The MARAUDER (Magnetically Accelerated Ring to Achieve Ultra-high Directed Energy and Radiation) used the Shiva Star project (a high energy capacitor bank which provided the means to test weapons and other devices requiring brief and extremely large amounts of energy) to accelerate a toroid of plasma at a significant percentage of the speed of light.
In a vacuum (e.g. in space), an electric discharge can travel a potentially unlimited distance at a velocity slightly slower than the speed of light. This is because there is no significant electric resistance to the flow of electric current in a vacuum. This would make such devices useful to destroy the electrical and electronic parts of satellites and spacecraft. However, in a vacuum the electric current cannot ride a laser beam, and some other means must be used to keep the electron beam on track and to prevent it from dispersing: see particle beam.
The speed of the energy weapon is determined by the density of the beam. If it is very dense then it is very powerful, but a particle beam moves much slower than the speed of light. Its speed is determined by mass, power, density, or particle/energy density.
Cavitation, which affects gas nuclei in human tissue, and heating can result from exposure to ultrasound and can damage tissue and organs. Studies have found that exposure to high intensity ultrasound at frequencies from 700 kHz to 3.6 MHz can cause lung and intestinal damage in mice. Heart rate patterns following vibroacoustic stimulation have resulted in serious arterial flutter and bradycardia. Researchers have concluded that generating pain through the auditory system using high intensity sound risked permanent hearing damage.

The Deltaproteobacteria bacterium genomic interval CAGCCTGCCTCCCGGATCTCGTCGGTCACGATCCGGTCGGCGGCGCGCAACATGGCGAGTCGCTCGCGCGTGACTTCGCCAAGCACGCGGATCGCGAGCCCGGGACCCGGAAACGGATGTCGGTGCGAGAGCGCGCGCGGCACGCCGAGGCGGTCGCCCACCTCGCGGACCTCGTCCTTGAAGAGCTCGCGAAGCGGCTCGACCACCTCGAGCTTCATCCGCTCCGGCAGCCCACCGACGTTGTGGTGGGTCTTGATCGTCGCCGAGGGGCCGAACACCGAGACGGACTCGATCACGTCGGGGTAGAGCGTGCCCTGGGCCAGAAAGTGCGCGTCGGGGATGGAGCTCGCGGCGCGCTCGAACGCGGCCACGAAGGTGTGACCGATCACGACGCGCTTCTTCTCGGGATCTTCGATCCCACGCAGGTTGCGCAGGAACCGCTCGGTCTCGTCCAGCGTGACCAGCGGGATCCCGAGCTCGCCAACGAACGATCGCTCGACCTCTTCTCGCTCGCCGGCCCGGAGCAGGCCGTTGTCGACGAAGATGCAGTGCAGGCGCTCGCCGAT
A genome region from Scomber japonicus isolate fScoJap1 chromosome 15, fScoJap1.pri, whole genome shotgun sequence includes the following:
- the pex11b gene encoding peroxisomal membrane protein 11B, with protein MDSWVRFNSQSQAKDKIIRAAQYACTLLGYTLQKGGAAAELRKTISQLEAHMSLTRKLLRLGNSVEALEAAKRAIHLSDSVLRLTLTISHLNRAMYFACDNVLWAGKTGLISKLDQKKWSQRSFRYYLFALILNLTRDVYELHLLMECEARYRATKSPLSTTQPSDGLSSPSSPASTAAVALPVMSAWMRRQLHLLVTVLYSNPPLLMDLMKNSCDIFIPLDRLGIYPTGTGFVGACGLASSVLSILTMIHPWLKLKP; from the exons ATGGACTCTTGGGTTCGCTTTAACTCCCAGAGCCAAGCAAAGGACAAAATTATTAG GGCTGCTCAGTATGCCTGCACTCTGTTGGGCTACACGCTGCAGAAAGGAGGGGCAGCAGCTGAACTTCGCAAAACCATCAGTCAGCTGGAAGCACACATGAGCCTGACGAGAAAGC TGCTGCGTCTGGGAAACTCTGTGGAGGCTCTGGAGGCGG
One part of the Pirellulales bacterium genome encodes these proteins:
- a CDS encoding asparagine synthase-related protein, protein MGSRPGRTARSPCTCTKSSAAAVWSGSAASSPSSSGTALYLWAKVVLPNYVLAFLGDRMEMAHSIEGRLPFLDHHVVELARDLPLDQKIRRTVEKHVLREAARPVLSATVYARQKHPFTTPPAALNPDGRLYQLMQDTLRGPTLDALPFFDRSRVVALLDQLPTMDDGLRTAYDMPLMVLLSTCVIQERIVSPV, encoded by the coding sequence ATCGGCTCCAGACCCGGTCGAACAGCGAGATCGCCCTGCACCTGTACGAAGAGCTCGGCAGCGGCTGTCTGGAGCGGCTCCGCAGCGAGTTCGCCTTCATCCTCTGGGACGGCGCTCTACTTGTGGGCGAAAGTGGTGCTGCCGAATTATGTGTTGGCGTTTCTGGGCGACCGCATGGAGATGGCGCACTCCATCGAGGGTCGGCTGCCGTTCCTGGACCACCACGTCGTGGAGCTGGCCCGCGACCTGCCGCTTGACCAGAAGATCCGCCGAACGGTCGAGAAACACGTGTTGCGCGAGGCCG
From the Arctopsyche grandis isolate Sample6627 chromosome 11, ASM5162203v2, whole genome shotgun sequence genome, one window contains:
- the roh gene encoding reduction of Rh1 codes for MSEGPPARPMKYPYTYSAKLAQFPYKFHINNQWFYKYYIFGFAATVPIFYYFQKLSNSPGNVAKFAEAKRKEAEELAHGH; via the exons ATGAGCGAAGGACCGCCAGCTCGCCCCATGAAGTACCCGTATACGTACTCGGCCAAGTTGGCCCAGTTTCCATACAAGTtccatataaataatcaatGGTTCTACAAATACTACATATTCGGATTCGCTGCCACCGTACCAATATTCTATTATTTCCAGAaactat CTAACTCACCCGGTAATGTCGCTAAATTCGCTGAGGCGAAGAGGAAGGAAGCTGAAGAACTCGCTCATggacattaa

A multi-organization research program involved high intensity audible sound experiments on human subjects. Extra-aural (unrelated to hearing) bioeffects on various internal organs and the central nervous system included auditory shifts, vibrotactile sensitivity change, muscle contraction, cardiovascular function change, central nervous system effects, vestibular (inner ear) effects, and chest wall/lung tissue effects. Researchers found that low frequency sonar exposure could result in significant cavitations, hypothermia, and tissue shearing. Follow-on experiments were not recommended.
Tests performed on mice show the threshold for both lung and liver damage occurs at about 184 dB. Damage increases rapidly as intensity is increased. Noise-induced neurological disturbances in humans exposed to continuous low frequency tones for durations longer than 15 minutes involved development of immediate and long term problems affecting brain tissue. The symptoms resembled those of individuals who had suffered minor head injuries. One theory for a causal mechanism is that the prolonged sound exposure resulted in enough mechanical strain to brain tissue to induce an encephalopathy.
According to legend, the concept of the "burning mirror" or death ray began with Archimedes who created a mirror with an adjustable focal length (or more likely, a series of mirrors focused on a common point) to focus sunlight on ships of the Roman fleet as they invaded Syracuse, setting them on fire. Historians point out that the earliest accounts of the battle did not mention a "burning mirror", but merely stated that Archimedes's ingenuity combined with a way to hurl fire were relevant to the victory. Some attempts to replicate this feat have had some success (though not on any of three attempts by the MythBusters television program). In particular, an experiment by students at MIT showed that a mirror-based weapon was at least possible, if not necessarily practical.